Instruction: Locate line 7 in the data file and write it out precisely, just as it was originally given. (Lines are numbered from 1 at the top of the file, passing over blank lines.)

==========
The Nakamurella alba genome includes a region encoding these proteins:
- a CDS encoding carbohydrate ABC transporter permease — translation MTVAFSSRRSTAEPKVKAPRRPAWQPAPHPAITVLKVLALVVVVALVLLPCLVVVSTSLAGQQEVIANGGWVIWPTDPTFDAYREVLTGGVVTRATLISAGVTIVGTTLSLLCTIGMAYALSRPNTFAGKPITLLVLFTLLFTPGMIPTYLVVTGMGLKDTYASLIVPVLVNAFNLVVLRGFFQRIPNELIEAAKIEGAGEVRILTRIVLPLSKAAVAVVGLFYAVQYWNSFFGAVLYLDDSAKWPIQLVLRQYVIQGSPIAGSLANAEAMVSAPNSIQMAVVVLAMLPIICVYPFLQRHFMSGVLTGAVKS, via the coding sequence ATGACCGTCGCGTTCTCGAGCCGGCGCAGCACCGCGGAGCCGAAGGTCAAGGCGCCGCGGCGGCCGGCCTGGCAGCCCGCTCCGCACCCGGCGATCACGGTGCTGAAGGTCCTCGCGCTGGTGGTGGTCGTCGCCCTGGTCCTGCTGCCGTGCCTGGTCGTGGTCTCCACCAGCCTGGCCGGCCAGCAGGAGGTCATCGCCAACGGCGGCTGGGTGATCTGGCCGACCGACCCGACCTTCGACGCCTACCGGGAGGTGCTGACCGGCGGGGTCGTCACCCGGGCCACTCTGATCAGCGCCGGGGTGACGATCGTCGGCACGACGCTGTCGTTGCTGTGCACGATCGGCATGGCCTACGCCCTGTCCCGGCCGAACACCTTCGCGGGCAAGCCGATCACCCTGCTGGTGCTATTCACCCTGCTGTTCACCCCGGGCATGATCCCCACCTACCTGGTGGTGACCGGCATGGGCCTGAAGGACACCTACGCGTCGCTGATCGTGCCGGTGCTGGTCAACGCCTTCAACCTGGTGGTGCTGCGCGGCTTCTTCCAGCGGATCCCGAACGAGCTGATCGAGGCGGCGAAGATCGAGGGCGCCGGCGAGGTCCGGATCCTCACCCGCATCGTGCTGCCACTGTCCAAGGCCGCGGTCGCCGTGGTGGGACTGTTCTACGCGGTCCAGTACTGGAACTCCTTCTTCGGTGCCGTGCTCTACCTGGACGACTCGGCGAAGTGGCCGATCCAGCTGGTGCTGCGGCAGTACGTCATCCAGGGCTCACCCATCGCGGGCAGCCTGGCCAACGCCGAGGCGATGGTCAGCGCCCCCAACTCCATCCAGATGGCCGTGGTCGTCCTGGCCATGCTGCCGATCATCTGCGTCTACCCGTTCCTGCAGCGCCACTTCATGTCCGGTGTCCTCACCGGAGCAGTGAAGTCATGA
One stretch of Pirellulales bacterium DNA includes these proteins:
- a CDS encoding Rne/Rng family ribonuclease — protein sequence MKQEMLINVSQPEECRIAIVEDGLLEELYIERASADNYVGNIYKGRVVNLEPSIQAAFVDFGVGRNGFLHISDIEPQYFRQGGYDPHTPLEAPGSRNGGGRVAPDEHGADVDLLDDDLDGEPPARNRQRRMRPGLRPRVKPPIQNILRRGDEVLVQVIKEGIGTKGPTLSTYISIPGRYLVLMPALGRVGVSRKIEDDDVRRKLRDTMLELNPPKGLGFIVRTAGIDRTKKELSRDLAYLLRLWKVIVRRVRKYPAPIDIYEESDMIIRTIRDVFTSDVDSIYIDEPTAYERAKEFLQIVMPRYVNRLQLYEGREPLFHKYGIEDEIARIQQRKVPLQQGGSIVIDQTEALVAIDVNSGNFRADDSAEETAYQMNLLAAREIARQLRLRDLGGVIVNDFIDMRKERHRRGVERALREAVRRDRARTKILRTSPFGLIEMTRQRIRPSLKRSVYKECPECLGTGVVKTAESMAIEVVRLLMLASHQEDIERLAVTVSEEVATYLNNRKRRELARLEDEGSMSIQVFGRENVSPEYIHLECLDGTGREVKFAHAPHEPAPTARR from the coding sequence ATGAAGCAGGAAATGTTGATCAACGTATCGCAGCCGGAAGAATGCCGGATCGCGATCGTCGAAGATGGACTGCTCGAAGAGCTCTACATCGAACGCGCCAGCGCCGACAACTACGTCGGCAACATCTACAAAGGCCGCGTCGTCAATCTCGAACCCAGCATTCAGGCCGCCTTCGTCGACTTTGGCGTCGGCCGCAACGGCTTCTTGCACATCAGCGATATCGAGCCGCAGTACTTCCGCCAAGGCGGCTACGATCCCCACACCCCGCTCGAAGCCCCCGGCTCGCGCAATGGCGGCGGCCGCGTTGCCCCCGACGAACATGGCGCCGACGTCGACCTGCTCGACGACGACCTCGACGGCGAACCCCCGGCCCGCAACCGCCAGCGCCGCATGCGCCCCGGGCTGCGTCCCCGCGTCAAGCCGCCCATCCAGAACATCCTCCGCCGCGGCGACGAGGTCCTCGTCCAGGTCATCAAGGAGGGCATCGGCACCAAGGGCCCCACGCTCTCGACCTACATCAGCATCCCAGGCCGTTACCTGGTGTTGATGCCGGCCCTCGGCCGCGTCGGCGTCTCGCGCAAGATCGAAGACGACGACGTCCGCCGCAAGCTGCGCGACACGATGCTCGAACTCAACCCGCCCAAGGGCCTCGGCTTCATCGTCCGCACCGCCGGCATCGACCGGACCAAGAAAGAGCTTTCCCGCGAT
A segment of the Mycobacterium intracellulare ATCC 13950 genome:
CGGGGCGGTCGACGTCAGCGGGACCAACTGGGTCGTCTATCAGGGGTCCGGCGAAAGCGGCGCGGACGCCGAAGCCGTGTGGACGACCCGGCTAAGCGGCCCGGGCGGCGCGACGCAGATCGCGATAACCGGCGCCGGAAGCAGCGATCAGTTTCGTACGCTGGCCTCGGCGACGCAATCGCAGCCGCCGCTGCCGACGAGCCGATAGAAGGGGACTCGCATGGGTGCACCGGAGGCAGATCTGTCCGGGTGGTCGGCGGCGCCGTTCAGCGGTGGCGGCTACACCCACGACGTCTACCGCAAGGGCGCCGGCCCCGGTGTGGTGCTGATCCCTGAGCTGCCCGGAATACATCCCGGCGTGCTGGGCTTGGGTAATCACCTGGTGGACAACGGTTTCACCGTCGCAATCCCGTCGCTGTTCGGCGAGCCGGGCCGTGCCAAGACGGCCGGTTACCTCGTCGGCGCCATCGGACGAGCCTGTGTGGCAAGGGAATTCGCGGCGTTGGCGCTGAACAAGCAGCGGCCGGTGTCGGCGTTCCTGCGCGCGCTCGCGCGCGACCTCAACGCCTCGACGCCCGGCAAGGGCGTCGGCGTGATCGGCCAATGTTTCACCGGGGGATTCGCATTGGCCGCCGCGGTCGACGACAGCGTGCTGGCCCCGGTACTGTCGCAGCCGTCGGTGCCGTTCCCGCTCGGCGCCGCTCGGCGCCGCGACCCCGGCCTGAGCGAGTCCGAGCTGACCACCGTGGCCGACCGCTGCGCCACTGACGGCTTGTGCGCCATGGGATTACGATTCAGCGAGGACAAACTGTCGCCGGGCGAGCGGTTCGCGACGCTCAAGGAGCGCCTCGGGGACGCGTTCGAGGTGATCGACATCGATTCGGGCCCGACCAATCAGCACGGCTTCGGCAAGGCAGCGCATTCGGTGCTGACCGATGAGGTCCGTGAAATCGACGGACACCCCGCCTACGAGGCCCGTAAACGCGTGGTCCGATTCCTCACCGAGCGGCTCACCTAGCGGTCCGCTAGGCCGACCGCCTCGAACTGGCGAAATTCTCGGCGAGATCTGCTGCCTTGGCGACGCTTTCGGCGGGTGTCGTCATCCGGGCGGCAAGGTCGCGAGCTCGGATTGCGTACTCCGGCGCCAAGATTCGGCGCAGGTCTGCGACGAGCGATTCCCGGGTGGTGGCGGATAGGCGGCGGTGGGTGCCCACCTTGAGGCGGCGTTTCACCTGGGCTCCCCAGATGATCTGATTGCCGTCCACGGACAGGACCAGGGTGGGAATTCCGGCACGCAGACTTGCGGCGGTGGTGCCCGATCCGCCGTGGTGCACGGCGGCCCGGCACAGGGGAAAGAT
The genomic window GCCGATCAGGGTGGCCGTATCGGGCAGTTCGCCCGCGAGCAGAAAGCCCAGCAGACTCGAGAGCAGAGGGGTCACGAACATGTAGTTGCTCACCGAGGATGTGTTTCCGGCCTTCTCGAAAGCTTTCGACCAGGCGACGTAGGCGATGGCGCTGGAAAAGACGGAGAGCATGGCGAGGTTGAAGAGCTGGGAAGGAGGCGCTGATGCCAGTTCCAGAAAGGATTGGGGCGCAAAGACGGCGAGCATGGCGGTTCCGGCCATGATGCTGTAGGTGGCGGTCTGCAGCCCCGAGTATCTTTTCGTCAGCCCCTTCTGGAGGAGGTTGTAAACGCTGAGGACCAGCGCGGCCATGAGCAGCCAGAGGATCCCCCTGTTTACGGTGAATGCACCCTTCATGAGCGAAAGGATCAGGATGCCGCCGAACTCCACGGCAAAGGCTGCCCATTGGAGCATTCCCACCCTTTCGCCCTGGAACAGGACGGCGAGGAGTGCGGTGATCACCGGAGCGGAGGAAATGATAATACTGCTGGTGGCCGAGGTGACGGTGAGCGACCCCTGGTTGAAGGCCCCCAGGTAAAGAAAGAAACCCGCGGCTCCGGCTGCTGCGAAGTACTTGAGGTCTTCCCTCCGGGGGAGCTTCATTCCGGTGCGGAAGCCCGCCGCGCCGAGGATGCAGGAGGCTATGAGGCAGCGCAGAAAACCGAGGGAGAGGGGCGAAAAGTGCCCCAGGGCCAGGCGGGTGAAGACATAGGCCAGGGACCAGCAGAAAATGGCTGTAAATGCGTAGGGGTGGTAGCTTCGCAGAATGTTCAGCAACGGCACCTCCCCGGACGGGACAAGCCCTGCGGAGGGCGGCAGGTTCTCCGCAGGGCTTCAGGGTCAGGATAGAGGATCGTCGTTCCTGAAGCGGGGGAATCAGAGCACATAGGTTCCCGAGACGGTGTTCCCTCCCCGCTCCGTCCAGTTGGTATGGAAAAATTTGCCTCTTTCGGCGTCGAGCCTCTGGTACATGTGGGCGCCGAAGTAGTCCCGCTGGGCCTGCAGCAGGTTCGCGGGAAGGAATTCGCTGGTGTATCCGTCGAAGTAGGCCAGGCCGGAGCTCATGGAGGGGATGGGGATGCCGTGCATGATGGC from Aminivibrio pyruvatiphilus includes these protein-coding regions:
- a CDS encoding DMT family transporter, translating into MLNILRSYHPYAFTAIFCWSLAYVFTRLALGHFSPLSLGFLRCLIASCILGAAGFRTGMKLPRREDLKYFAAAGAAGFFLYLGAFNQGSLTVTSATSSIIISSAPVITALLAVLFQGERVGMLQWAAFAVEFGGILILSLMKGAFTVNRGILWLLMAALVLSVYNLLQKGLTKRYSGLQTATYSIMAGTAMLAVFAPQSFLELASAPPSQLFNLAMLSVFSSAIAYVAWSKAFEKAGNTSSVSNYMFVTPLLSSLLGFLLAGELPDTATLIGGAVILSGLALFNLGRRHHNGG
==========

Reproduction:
The genomic window GCCGATCAGGGTGGCCGTATCGGGCAGTTCGCCCGCGAGCAGAAAGCCCAGCAGACTCGAGAGCAGAGGGGTCACGAACATGTAGTTGCTCACCGAGGATGTGTTTCCGGCCTTCTCGAAAGCTTTCGACCAGGCGACGTAGGCGATGGCGCTGGAAAAGACGGAGAGCATGGCGAGGTTGAAGAGCTGGGAAGGAGGCGCTGATGCCAGTTCCAGAAAGGATTGGGGCGCAAAGACGGCGAGCATGGCGGTTCCGGCCATGATGCTGTAGGTGGCGGTCTGCAGCCCCGAGTATCTTTTCGTCAGCCCCTTCTGGAGGAGGTTGTAAACGCTGAGGACCAGCGCGGCCATGAGCAGCCAGAGGATCCCCCTGTTTACGGTGAATGCACCCTTCATGAGCGAAAGGATCAGGATGCCGCCGAACTCCACGGCAAAGGCTGCCCATTGGAGCATTCCCACCCTTTCGCCCTGGAACAGGACGGCGAGGAGTGCGGTGATCACCGGAGCGGAGGAAATGATAATACTGCTGGTGGCCGAGGTGACGGTGAGCGACCCCTGGTTGAAGGCCCCCAGGTAAAGAAAGAAACCCGCGGCTCCGGCTGCTGCGAAGTACTTGAGGTCTTCCCTCCGGGGGAGCTTCATTCCGGTGCGGAAGCCCGCCGCGCCGAGGATGCAGGAGGCTATGAGGCAGCGCAGAAAACCGAGGGAGAGGGGCGAAAAGTGCCCCAGGGCCAGGCGGGTGAAGACATAGGCCAGGGACCAGCAGAAAATGGCTGTAAATGCGTAGGGGTGGTAGCTTCGCAGAATGTTCAGCAACGGCACCTCCCCGGACGGGACAAGCCCTGCGGAGGGCGGCAGGTTCTCCGCAGGGCTTCAGGGTCAGGATAGAGGATCGTCGTTCCTGAAGCGGGGGAATCAGAGCACATAGGTTCCCGAGACGGTGTTCCCTCCCCGCTCCGTCCAGTTGGTATGGAAAAATTTGCCTCTTTCGGCGTCGAGCCTCTGGTACATGTGGGCGCCGAAGTAGTCCCGCTGGGCCTGCAGCAGGTTCGCGGGAAGGAATTCGCTGGTGTATCCGTCGAAGTAGGCCAGGCCGGAGCTCATGGAGGGGATGGGGATGCCGTGCATGATGGC from Aminivibrio pyruvatiphilus includes these protein-coding regions: